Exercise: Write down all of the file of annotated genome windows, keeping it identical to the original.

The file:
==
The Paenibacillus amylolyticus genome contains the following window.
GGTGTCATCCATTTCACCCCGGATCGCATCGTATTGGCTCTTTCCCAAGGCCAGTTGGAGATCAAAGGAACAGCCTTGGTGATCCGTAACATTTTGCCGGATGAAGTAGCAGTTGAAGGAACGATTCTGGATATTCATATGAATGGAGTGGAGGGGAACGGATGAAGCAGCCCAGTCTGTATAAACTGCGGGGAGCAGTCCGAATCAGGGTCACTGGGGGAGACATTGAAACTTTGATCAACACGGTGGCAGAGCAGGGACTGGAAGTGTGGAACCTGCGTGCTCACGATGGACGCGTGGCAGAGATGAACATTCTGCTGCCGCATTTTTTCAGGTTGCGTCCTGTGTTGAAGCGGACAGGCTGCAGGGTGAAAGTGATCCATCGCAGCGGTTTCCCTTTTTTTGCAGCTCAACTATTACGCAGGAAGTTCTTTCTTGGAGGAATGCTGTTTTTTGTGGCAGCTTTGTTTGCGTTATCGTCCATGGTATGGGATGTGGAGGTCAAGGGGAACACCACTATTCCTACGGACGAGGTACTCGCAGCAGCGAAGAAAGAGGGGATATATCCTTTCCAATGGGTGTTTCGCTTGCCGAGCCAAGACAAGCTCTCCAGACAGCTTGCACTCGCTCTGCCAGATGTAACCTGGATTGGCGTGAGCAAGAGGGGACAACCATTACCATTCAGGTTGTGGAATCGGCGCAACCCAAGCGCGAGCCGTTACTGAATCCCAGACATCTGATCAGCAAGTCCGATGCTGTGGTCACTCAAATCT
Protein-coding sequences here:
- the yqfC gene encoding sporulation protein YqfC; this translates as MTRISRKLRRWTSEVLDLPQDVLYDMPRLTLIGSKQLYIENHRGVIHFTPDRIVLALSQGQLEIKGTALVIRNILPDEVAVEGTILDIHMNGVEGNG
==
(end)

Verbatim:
The Paenibacillus amylolyticus genome contains the following window.
GGTGTCATCCATTTCACCCCGGATCGCATCGTATTGGCTCTTTCCCAAGGCCAGTTGGAGATCAAAGGAACAGCCTTGGTGATCCGTAACATTTTGCCGGATGAAGTAGCAGTTGAAGGAACGATTCTGGATATTCATATGAATGGAGTGGAGGGGAACGGATGAAGCAGCCCAGTCTGTATAAACTGCGGGGAGCAGTCCGAATCAGGGTCACTGGGGGAGACATTGAAACTTTGATCAACACGGTGGCAGAGCAGGGACTGGAAGTGTGGAACCTGCGTGCTCACGATGGACGCGTGGCAGAGATGAACATTCTGCTGCCGCATTTTTTCAGGTTGCGTCCTGTGTTGAAGCGGACAGGCTGCAGGGTGAAAGTGATCCATCGCAGCGGTTTCCCTTTTTTTGCAGCTCAACTATTACGCAGGAAGTTCTTTCTTGGAGGAATGCTGTTTTTTGTGGCAGCTTTGTTTGCGTTATCGTCCATGGTATGGGATGTGGAGGTCAAGGGGAACACCACTATTCCTACGGACGAGGTACTCGCAGCAGCGAAGAAAGAGGGGATATATCCTTTCCAATGGGTGTTTCGCTTGCCGAGCCAAGACAAGCTCTCCAGACAGCTTGCACTCGCTCTGCCAGATGTAACCTGGATTGGCGTGAGCAAGAGGGGACAACCATTACCATTCAGGTTGTGGAATCGGCGCAACCCAAGCGCGAGCCGTTACTGAATCCCAGACATCTGATCAGCAAGTCCGATGCTGTGGTCACTCAAATCT
Protein-coding sequences here:
- the yqfC gene encoding sporulation protein YqfC; this translates as MTRISRKLRRWTSEVLDLPQDVLYDMPRLTLIGSKQLYIENHRGVIHFTPDRIVLALSQGQLEIKGTALVIRNILPDEVAVEGTILDIHMNGVEGNG